I had an interesting email a few years ago from a collaborator who had recently co-authored the first paper to come out of my postdoctoral research. He had Googled himself, and our paper had cropped up in some unexpected places. As well as apparently being proof that retroviruses from space are reprogramming our genome, our research had also been co-opted by Reasons to Believe (RTB), a group calling themselves “the Premiere Science-Faith Think Tank” who claim to provide “Powerful New Reasons from Science to Believe in Christ”. My precious paper, the culmination of more than a year of hard work, was part of number 7 on their list of the “Top 10 Scientific Discoveries of 2003 that Support RTB's Testable Creation Model”.
I have to admit that my first reaction was amusement. As a new British immigrant to Canada, I felt very secure in a secular society and dismissed creationism and intelligent design as primarily American problems. Look at these idiots, thinking that my paper supports their crackpot theories! I got on with my work and didn't let the crazy website people bother me.
Over the last year or so, I've become much more aware of what some people call the culture wars in the United States. Science is under attack, and this is no longer an American problem. Creation “museums” exist in Canada and the UK, prominent European politicians support creationism, and a group called Truth in Science is threatening science education throughout the UK.
I eventually decided to reclaim my research from the people who have consistently tried to distort the science to support their own agenda. I checked a few months ago and found my paper in the RTB archives. I emailed the website's creators, explained that they had misunderstood the meaning of my paper, that it actually provided evidence in support of evolution, and politely asked if they could please remove it from their site. I repeated my request a couple of times. I never received more than a bland message in reply saying that they would look into it.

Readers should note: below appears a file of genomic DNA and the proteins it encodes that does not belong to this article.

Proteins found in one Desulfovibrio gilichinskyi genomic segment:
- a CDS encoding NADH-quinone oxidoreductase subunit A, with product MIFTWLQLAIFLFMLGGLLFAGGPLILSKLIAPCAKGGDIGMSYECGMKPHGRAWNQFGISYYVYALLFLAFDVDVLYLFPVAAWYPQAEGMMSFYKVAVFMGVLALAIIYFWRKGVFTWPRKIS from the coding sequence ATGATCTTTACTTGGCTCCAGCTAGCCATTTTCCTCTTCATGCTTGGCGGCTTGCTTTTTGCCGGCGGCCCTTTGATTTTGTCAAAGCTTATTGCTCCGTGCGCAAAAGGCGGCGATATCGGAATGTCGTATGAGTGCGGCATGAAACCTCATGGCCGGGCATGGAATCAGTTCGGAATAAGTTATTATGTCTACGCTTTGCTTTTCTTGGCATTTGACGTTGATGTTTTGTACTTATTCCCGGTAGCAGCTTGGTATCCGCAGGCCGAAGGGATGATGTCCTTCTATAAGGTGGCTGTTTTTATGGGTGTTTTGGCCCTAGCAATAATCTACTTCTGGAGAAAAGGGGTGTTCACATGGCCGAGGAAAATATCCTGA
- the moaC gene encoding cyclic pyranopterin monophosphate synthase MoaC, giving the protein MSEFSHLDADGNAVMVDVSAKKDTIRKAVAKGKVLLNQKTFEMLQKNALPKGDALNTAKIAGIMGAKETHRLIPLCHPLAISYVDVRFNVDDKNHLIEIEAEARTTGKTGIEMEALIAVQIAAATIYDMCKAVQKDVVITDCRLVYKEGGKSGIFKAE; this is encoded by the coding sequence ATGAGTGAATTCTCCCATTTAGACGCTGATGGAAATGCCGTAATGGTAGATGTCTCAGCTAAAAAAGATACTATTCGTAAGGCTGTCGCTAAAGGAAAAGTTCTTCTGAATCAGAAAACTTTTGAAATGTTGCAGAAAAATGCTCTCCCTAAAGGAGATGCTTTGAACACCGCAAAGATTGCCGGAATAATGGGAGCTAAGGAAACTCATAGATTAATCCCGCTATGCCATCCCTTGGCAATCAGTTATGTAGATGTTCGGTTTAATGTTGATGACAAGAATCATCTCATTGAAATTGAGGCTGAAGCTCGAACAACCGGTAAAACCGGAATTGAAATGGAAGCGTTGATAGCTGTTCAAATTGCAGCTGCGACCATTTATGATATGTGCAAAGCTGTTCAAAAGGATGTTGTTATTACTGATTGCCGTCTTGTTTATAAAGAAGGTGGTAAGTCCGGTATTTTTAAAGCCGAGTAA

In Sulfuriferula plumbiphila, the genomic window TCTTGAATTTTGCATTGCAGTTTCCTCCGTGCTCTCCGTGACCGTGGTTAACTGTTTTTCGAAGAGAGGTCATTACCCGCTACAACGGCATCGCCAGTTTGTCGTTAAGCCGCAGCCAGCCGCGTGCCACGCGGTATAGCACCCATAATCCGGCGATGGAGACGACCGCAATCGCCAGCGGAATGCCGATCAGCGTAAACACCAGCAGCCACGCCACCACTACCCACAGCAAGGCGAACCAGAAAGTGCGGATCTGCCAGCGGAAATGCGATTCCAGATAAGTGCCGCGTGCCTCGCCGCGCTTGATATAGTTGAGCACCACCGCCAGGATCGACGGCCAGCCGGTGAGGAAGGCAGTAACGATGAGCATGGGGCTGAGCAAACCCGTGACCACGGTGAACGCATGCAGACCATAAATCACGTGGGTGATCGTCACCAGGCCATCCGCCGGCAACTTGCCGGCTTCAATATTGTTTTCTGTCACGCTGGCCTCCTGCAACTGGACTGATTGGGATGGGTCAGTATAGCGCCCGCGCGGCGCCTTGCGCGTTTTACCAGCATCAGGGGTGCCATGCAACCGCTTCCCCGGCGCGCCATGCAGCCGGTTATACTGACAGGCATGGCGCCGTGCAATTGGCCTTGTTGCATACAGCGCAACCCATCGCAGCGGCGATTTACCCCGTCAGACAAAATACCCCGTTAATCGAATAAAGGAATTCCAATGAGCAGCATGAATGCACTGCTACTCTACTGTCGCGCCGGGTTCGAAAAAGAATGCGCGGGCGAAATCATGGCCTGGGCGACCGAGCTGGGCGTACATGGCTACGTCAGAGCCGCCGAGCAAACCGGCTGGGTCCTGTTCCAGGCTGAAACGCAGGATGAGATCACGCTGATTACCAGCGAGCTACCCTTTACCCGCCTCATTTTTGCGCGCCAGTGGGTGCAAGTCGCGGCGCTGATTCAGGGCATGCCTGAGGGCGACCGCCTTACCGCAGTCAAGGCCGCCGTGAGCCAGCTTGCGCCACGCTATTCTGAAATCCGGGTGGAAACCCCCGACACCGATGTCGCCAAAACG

Now here's the thing – my wonderful former room mate decided to shut down the email account that he'd set up for me without giving me a hint of warning. So I lost all my correspondence with RTB, and never heard from them again. It's possible that they tried to contact me and had their message bounce back (although if they'd really wanted to reach me, they could have found me through the contact information within the paper in question). All I know is that my paper's still on their website, and I want it removed.
So here is my public statement: my research that is cited on the RTB website actually supports evolution (the details are in a separate post due to length. I got a bit carried away).
I plan to send this link to the RTB website, explain what happened with my email account, and ask them to respond. I'll post any correspondence here. I will also start to contact other authors whose work is cited in the RTB archives and try to solicit some similar statements refuting the use of their work to support creationism. If anyone reading this has also had a paper misused by RTB or any similar group, please let me know and I'll be in touch.
If you have a website of your own, a link to this post would be much appreciated - it would be great if Google searches for RTB would bring up statements like this one somewhere near the top!
Don't believe in lies and misinformation!
22 minutes ago